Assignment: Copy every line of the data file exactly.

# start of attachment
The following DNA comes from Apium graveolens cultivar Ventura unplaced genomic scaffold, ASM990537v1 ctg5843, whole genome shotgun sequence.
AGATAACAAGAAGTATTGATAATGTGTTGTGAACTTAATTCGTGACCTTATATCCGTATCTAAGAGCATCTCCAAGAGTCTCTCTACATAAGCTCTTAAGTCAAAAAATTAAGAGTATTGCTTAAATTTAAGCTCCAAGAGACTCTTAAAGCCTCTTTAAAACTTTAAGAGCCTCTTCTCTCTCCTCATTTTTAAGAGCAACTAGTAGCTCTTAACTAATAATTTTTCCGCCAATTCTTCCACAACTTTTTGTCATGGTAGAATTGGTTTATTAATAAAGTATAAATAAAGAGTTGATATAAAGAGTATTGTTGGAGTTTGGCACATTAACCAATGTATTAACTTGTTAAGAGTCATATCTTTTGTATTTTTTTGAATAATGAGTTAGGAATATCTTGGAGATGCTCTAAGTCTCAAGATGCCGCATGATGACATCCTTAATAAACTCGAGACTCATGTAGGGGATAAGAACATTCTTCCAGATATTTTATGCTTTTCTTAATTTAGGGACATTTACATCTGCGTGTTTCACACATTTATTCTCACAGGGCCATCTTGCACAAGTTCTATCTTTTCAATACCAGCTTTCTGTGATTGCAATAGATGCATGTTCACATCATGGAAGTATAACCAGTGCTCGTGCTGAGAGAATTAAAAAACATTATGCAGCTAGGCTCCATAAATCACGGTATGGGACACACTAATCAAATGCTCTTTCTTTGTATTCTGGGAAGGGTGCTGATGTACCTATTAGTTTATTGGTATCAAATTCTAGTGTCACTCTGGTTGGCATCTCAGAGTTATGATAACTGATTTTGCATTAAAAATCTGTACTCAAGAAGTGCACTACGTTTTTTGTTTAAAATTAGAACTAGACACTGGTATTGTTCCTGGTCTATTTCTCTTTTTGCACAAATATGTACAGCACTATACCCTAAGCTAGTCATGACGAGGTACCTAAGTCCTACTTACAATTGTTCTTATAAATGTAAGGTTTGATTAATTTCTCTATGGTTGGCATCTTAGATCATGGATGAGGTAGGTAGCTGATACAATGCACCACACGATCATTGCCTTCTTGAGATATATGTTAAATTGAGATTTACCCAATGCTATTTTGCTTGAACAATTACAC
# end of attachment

The following DNA comes from Apium graveolens cultivar Ventura unplaced genomic scaffold, ASM990537v1 ctg5843, whole genome shotgun sequence.
AGATAACAAGAAGTATTGATAATGTGTTGTGAACTTAATTCGTGACCTTATATCCGTATCTAAGAGCATCTCCAAGAGTCTCTCTACATAAGCTCTTAAGTCAAAAAATTAAGAGTATTGCTTAAATTTAAGCTCCAAGAGACTCTTAAAGCCTCTTTAAAACTTTAAGAGCCTCTTCTCTCTCCTCATTTTTAAGAGCAACTAGTAGCTCTTAACTAATAATTTTTCCGCCAATTCTTCCACAACTTTTTGTCATGGTAGAATTGGTTTATTAATAAAGTATAAATAAAGAGTTGATATAAAGAGTATTGTTGGAGTTTGGCACATTAACCAATGTATTAACTTGTTAAGAGTCATATCTTTTGTATTTTTTTGAATAATGAGTTAGGAATATCTTGGAGATGCTCTAAGTCTCAAGATGCCGCATGATGACATCCTTAATAAACTCGAGACTCATGTAGGGGATAAGAACATTCTTCCAGATATTTTATGCTTTTCTTAATTTAGGGACATTTACATCTGCGTGTTTCACACATTTATTCTCACAGGGCCATCTTGCACAAGTTCTATCTTTTCAATACCAGCTTTCTGTGATTGCAATAGATGCATGTTCACATCATGGAAGTATAACCAGTGCTCGTGCTGAGAGAATTAAAAAACATTATGCAGCTAGGCTCCATAAATCACGGTATGGGACACACTAATCAAATGCTCTTTCTTTGTATTCTGGGAAGGGTGCTGATGTACCTATTAGTTTATTGGTATCAAATTCTAGTGTCACTCTGGTTGGCATCTCAGAGTTATGATAACTGATTTTGCATTAAAAATCTGTACTCAAGAAGTGCACTACGTTTTTTGTTTAAAATTAGAACTAGACACTGGTATTGTTCCTGGTCTATTTCTCTTTTTGCACAAATATGTACAGCACTATACCCTAAGCTAGTCATGACGAGGTACCTAAGTCCTACTTACAATTGTTCTTATAAATGTAAGGTTTGATTAATTTCTCTATGGTTGGCATCTTAGATCATGGATGAGGTAGGTAGCTGATACAATGCACCACACGATCATTGCCTTCTTGAGATATATGTTAAATTGAGATTTACCCAATGCTATTTTGCTTGAACAATTACAC